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You're here to fall in love, to experience love. But now I need you to listen very carefully, and take what I say very seriously, alright? Don't try to escape. Don't cry out for help. And do not try any of your kickboxing tricks. Now I'll do what I can to help you not break these rules, but if you do Kate, you will really disappoint me. There now. See. That didn't hurt did it? Don't worry. You're with Casanova.
~ Casanova explaining his rules to Kate as he is sedating her.
Good night...sweet Kate.
~ Nicholas Ruskin's last words before Alex Cross kills him.
Casanova (real name: Nicholas "Nick" Ruskin) is the main antagonist of the 1997 film adaptation of James Paterson's 1995 thriller novel, Kiss the Girls, the second installment of the Alex Cross series. Like his literary counterpart, he is a serial killer/rapist and the accomplice of the Gentleman Caller, while working as a police detective.
He was portrayed by Cary Elwes, who also played Lawrence Gordon in the Saw film franchise, and Sir Edgar in Ella Enchanted-while his voice when in his Casanova guise was dubbed by an uncredited Jeff Kober, who portrayed Patrick Channing in The First Power and Eugene Hoff in Law & Order: Special Victims Unit, and in later airings by Tony Goldwyn-who also played the Gentleman Caller in the same film.
In the 1997 film adaption, quite a bit is changed regarding Casanova. While his overall characterization is faithful to that of the original novel, being a serial killer who began his life of crime with the rape and murder of Coty Pierce, her sister, and her mother when was a teenager, as well as his modus operandi of kidnapping women to take him to his lair where he'd rape and kill them should they break his rules, there are still various differences:
How Nick met Will Rudolph is omitted entirely, as well as Will's first crime which lead to how Nick discovered him.
Nick is described in the novel as being 6'3, muscular, with long hair and a beard. In the film, he is of average height and built, is not bearded, and has short hair.
He and Will never break into Kate's house and beat her into a coma, and she aids Cross in tracking them down to their hideout.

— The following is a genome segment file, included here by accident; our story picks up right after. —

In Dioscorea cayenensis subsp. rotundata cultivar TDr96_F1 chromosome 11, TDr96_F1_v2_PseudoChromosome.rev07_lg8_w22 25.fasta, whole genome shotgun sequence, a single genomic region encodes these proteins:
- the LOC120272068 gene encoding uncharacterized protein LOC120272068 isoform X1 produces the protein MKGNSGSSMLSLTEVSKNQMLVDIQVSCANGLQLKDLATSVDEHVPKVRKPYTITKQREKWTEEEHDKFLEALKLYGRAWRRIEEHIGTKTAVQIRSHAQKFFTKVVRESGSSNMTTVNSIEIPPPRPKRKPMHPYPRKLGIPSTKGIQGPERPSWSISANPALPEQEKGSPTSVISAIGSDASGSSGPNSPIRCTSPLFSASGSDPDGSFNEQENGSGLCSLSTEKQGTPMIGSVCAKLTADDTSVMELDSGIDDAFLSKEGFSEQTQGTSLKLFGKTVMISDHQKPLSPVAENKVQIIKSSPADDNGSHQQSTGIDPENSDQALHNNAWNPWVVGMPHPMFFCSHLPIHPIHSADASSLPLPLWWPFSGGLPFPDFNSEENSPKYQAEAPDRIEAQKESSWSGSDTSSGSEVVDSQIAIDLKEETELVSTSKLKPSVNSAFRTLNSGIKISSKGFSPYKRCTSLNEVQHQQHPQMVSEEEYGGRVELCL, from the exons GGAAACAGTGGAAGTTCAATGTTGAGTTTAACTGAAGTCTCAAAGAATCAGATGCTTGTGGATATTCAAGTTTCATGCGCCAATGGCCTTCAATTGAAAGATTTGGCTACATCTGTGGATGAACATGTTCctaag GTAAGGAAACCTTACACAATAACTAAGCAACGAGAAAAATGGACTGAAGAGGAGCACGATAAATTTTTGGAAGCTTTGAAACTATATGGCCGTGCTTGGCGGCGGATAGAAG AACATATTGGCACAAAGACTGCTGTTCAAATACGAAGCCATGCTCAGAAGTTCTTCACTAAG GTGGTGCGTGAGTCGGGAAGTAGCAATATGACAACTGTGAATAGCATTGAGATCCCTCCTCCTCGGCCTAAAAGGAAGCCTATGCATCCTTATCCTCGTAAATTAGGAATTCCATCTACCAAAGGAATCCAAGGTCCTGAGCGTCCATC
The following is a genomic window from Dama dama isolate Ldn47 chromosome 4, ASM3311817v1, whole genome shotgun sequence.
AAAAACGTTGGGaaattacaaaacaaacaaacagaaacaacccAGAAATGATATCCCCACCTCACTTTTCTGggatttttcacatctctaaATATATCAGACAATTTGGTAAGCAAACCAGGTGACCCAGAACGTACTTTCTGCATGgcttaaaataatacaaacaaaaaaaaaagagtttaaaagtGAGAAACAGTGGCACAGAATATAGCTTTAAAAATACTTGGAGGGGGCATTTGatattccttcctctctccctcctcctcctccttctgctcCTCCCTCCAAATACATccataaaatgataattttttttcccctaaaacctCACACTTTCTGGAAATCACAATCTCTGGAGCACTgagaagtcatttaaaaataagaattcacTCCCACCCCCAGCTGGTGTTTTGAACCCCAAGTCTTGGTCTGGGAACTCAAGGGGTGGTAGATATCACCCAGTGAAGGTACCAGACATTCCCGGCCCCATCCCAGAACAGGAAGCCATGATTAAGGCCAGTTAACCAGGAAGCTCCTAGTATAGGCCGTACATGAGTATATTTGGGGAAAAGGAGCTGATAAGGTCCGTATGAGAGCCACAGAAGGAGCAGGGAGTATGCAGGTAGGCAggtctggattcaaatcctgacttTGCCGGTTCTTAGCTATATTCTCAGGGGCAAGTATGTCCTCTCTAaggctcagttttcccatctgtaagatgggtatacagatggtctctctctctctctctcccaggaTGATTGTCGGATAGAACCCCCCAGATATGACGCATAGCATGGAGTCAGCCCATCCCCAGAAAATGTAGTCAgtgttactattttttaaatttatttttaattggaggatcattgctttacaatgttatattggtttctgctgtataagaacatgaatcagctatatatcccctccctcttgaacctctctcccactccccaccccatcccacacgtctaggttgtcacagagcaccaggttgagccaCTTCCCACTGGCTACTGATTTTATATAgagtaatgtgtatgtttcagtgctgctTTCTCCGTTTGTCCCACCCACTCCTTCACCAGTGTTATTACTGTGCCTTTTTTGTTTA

Nick is married to a woman in the original novel, but in the film, he has no wife.
While he seemed to care for Will in the novel and wanted to avenge his death, in the film he sees Will as expendable and nothing more than someone to share his crimes with. This is evident when he nearly shoots him to death for showing fascination over his "collection" of women in his lair. He also shows a distrust of Will due to his methods getting him caught by the cops.
There's no hint of Nick possibly feeling empathy or remorse for his victims as he kills them, nor is there any indication that he suffers from Dissociate Identity Disorder. While he wears a mask as he does in the film, there's no given explanation as to why, so one is left to assume he does so to keep his identity a secret should any of the girls escape. In the book, it's implied that each mask represents his different personality.
Nick's overall fate, as well as how Cross discovered he was Casanova, is drastically is changed in the film:
After William Rudolph is killed by Cross, Nick goes over to Kate's house to cover for the next police shift. Cross deduces that Nick is Casanova when he studies both their hand writing and sees the similarities. He tries to telephone Kate at her house, but Nick, already prepared for this, cuts her telephone wire before he can call her. Cross is then forced to drive over there.
As Nick is helping Kate make dinner, he reveals himself as Casanova and they engage in a fight. He overpowers her for a while and attempts to rape her. However, she gains the upper hand and handcuffs him to her stove. Unfortunately, he grabs her kitchen knife and slits her arm, weakening her. He then tears out the glass tubes and attempts to blow them both up with his lighter. When Cross arrives to try to talk him down, Nick gives a speech about how he feels his "animal self" come alive any time he looks at a beautiful woman and that he merely wants to break them down through rape and torture, and how Cross, deep down, is no better than him. He also taunts him about how he raped Naomi the whole time he had her in captivity for more than a week. He attempts to turn on the lighter, but before he can do so, Cross manages to shoot him through a milk carton so the muzzle blast from his pistol does not ignite the gas. Nick consequently dies as a result, thus putting an end to the extent of his heinous crimes.
Casanova sedating Kate.
Casanova catching up to Kate.
Nick as a police detective.
Nick with Alex.
Nick with Kate.
Nick revealing himself as Casanova to Kate.
Nick impressed after Kate slices him with her kitchen knife.
Nick attempting to rape Kate.
Nick unleashing the gas in the house.
Nick attempting to blow the whole house up.
Alex pointing his gun at Nick.
Nick's "animal self".
Nick provoking Alex by telling him about his time with Naomi.
Nick's well deserved death from his bullet wounds.
Cross' claim that he would ignite the gas in the house if he open fires is most likely false. This is shown on Mythbusters in the episode Inverted Underwater Car, as the narrator said that Cross had nothing to worry about, since methane does not ignite well, and shooting through milk still ignites hydrogen.